Chartered Society of Physiotherapy v Simmonds Church Smiles

Case Summary

 

Court:
 High Court
Status:
 Not Binding
Current Legislation:
 Party Wall etc. Act 1996, s. 10(17)
Historic Legislation:
 London Building Acts (Amendment) Act 1939, s. 55
Facts:

The Society demolished and rebuilt a party wall having followed correctly the provisions of the 1939 Act. Some settlement damage occurred, and the third surveyor awarded that it was the result of the works by the Society. The Society appealed.

A number of preliminary issues were listed, including whether an appeal under the 1939 Act was by way of review or by way of rehearing. The difference between them is that a review is limited to ascertaining whether there was an error of law only, whereas at a rehearing the Court approaches the matter afresh, and may receive fresh evidence not before the surveyors, and may replace the surveyors’ discretion with their own.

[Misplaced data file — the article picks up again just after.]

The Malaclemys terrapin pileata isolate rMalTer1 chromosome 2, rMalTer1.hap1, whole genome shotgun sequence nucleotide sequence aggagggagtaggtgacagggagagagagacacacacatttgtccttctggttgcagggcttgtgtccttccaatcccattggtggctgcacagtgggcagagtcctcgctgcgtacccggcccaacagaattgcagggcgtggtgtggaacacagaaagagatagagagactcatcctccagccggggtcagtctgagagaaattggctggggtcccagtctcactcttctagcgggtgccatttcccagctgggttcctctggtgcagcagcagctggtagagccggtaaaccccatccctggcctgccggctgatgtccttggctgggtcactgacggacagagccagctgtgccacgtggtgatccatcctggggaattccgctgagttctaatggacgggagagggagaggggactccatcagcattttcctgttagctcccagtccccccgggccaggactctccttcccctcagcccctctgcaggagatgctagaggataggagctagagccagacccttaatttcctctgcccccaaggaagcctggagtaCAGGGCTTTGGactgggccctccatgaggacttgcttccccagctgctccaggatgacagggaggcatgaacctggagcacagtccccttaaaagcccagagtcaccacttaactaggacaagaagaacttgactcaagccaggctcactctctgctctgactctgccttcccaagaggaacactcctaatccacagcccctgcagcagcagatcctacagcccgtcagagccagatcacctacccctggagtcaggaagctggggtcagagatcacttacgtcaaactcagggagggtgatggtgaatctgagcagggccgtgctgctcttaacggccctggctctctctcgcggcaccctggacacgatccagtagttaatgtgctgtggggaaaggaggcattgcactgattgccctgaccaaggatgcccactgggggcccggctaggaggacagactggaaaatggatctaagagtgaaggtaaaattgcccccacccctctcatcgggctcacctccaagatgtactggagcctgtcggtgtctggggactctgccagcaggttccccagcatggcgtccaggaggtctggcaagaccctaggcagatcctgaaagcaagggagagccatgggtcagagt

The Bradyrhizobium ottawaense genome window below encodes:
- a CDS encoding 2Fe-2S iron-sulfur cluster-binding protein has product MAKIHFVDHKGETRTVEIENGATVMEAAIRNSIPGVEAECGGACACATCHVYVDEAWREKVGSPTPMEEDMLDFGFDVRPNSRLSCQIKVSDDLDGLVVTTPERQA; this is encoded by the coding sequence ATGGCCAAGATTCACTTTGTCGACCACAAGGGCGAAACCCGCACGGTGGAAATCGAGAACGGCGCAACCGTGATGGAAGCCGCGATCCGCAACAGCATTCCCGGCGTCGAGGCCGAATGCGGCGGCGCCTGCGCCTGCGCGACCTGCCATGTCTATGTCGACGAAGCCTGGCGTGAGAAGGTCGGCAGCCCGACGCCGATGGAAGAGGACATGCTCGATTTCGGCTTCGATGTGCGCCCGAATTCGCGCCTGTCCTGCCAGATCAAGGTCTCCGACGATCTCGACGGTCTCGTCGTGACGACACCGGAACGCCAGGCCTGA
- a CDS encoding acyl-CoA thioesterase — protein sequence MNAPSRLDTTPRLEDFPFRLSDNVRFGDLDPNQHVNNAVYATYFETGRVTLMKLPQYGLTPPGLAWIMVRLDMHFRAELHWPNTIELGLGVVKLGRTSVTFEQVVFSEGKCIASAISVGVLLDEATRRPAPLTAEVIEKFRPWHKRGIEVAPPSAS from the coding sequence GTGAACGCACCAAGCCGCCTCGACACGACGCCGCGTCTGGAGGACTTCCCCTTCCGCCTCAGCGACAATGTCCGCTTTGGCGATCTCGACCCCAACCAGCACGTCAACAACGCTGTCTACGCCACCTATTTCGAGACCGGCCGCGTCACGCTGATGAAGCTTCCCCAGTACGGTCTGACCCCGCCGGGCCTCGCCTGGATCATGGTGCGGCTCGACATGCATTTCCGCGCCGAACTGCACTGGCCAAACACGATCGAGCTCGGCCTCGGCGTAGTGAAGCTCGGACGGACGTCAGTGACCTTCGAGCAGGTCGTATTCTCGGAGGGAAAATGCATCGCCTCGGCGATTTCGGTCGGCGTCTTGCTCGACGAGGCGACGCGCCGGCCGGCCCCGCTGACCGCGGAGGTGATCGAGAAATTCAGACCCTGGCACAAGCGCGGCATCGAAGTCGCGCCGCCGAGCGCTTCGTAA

Decision:

The Court found that awards under the 1939 Act were not arbitration awards, and were not subject to the rules regarding arbitration; rather, they were in a category of their own similar to an expert determination

The Court also found that appeals under the 1939 Act were by way of rehearing, and not review.

Comment:

This position with regard to the nature of the appeal was upheld under the 1996 Act in Zissis v Lukomski.

However, rule 9.1 of the Practice Direction to Part 52 (the rule on which Zissis was based) was removed in the 2012 update of the Civil Procedure Rules 1998. This means that the default position under CPR 52.11, that an appeal is by way of review unless the Court orders otherwise, would now appear to apply.